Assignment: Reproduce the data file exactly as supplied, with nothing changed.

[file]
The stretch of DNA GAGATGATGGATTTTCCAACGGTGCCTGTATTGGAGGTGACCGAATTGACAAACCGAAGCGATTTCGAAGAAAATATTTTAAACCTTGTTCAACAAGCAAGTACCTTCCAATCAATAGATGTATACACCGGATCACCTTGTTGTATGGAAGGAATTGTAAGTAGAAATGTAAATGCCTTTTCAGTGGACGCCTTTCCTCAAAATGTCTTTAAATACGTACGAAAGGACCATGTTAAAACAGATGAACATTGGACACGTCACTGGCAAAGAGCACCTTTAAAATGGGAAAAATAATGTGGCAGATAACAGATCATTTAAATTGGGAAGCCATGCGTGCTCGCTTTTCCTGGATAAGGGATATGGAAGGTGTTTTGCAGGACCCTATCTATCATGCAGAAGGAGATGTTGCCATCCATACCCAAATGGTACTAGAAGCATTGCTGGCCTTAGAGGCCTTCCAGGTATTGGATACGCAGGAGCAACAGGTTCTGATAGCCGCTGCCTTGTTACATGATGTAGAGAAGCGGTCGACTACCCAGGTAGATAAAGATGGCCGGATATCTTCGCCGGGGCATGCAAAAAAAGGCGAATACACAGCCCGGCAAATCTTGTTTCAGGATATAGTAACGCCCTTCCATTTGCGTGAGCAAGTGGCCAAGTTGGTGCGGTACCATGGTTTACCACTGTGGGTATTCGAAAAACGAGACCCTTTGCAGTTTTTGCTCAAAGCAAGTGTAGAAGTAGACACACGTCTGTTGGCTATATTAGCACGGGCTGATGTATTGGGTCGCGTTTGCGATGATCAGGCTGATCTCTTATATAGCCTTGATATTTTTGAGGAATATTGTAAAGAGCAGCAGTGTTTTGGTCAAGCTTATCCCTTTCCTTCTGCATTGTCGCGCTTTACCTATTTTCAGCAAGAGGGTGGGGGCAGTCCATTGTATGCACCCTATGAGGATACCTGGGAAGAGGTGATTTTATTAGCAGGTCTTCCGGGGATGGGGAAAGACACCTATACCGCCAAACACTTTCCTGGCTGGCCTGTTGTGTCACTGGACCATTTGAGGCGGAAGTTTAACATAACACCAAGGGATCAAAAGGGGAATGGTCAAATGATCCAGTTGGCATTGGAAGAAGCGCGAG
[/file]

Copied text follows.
The stretch of DNA GAGATGATGGATTTTCCAACGGTGCCTGTATTGGAGGTGACCGAATTGACAAACCGAAGCGATTTCGAAGAAAATATTTTAAACCTTGTTCAACAAGCAAGTACCTTCCAATCAATAGATGTATACACCGGATCACCTTGTTGTATGGAAGGAATTGTAAGTAGAAATGTAAATGCCTTTTCAGTGGACGCCTTTCCTCAAAATGTCTTTAAATACGTACGAAAGGACCATGTTAAAACAGATGAACATTGGACACGTCACTGGCAAAGAGCACCTTTAAAATGGGAAAAATAATGTGGCAGATAACAGATCATTTAAATTGGGAAGCCATGCGTGCTCGCTTTTCCTGGATAAGGGATATGGAAGGTGTTTTGCAGGACCCTATCTATCATGCAGAAGGAGATGTTGCCATCCATACCCAAATGGTACTAGAAGCATTGCTGGCCTTAGAGGCCTTCCAGGTATTGGATACGCAGGAGCAACAGGTTCTGATAGCCGCTGCCTTGTTACATGATGTAGAGAAGCGGTCGACTACCCAGGTAGATAAAGATGGCCGGATATCTTCGCCGGGGCATGCAAAAAAAGGCGAATACACAGCCCGGCAAATCTTGTTTCAGGATATAGTAACGCCCTTCCATTTGCGTGAGCAAGTGGCCAAGTTGGTGCGGTACCATGGTTTACCACTGTGGGTATTCGAAAAACGAGACCCTTTGCAGTTTTTGCTCAAAGCAAGTGTAGAAGTAGACACACGTCTGTTGGCTATATTAGCACGGGCTGATGTATTGGGTCGCGTTTGCGATGATCAGGCTGATCTCTTATATAGCCTTGATATTTTTGAGGAATATTGTAAAGAGCAGCAGTGTTTTGGTCAAGCTTATCCCTTTCCTTCTGCATTGTCGCGCTTTACCTATTTTCAGCAAGAGGGTGGGGGCAGTCCATTGTATGCACCCTATGAGGATACCTGGGAAGAGGTGATTTTATTAGCAGGTCTTCCGGGGATGGGGAAAGACACCTATACCGCCAAACACTTTCCTGGCTGGCCTGTTGTGTCACTGGACCATTTGAGGCGGAAGTTTAACATAACACCAAGGGATCAAAAGGGGAATGGTCAAATGATCCAGTTGGCATTGGAAGAAGCGCGAG